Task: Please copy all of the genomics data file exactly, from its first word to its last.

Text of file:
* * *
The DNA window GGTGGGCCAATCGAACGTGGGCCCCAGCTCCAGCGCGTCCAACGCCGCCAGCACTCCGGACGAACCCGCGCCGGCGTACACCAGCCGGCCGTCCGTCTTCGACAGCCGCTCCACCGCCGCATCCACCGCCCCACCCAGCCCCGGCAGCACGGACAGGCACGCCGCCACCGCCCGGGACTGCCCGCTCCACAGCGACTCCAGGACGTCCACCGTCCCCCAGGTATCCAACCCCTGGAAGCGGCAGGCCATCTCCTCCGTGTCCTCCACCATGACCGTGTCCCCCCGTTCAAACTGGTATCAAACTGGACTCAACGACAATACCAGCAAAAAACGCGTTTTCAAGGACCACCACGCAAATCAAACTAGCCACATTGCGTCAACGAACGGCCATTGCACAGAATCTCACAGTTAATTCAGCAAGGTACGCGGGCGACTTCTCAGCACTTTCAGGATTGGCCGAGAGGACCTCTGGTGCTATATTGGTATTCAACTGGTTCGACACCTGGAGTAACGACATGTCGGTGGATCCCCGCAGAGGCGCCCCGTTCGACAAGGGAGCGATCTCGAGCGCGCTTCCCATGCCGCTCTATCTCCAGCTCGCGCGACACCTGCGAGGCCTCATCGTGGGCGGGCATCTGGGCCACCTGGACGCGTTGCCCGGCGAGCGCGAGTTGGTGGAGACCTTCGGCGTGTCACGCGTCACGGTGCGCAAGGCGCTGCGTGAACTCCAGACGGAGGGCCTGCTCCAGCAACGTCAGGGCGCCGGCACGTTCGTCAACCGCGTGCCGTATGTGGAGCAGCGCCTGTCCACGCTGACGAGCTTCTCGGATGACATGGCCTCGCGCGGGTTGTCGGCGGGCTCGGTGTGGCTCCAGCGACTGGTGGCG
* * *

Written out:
The DNA window GGTGGGCCAATCGAACGTGGGCCCCAGCTCCAGCGCGTCCAACGCCGCCAGCACTCCGGACGAACCCGCGCCGGCGTACACCAGCCGGCCGTCCGTCTTCGACAGCCGCTCCACCGCCGCATCCACCGCCCCACCCAGCCCCGGCAGCACGGACAGGCACGCCGCCACCGCCCGGGACTGCCCGCTCCACAGCGACTCCAGGACGTCCACCGTCCCCCAGGTATCCAACCCCTGGAAGCGGCAGGCCATCTCCTCCGTGTCCTCCACCATGACCGTGTCCCCCCGTTCAAACTGGTATCAAACTGGACTCAACGACAATACCAGCAAAAAACGCGTTTTCAAGGACCACCACGCAAATCAAACTAGCCACATTGCGTCAACGAACGGCCATTGCACAGAATCTCACAGTTAATTCAGCAAGGTACGCGGGCGACTTCTCAGCACTTTCAGGATTGGCCGAGAGGACCTCTGGTGCTATATTGGTATTCAACTGGTTCGACACCTGGAGTAACGACATGTCGGTGGATCCCCGCAGAGGCGCCCCGTTCGACAAGGGAGCGATCTCGAGCGCGCTTCCCATGCCGCTCTATCTCCAGCTCGCGCGACACCTGCGAGGCCTCATCGTGGGCGGGCATCTGGGCCACCTGGACGCGTTGCCCGGCGAGCGCGAGTTGGTGGAGACCTTCGGCGTGTCACGCGTCACGGTGCGCAAGGCGCTGCGTGAACTCCAGACGGAGGGCCTGCTCCAGCAACGTCAGGGCGCCGGCACGTTCGTCAACCGCGTGCCGTATGTGGAGCAGCGCCTGTCCACGCTGACGAGCTTCTCGGATGACATGGCCTCGCGCGGGTTGTCGGCGGGCTCGGTGTGGCTCCAGCGACTGGTGGCG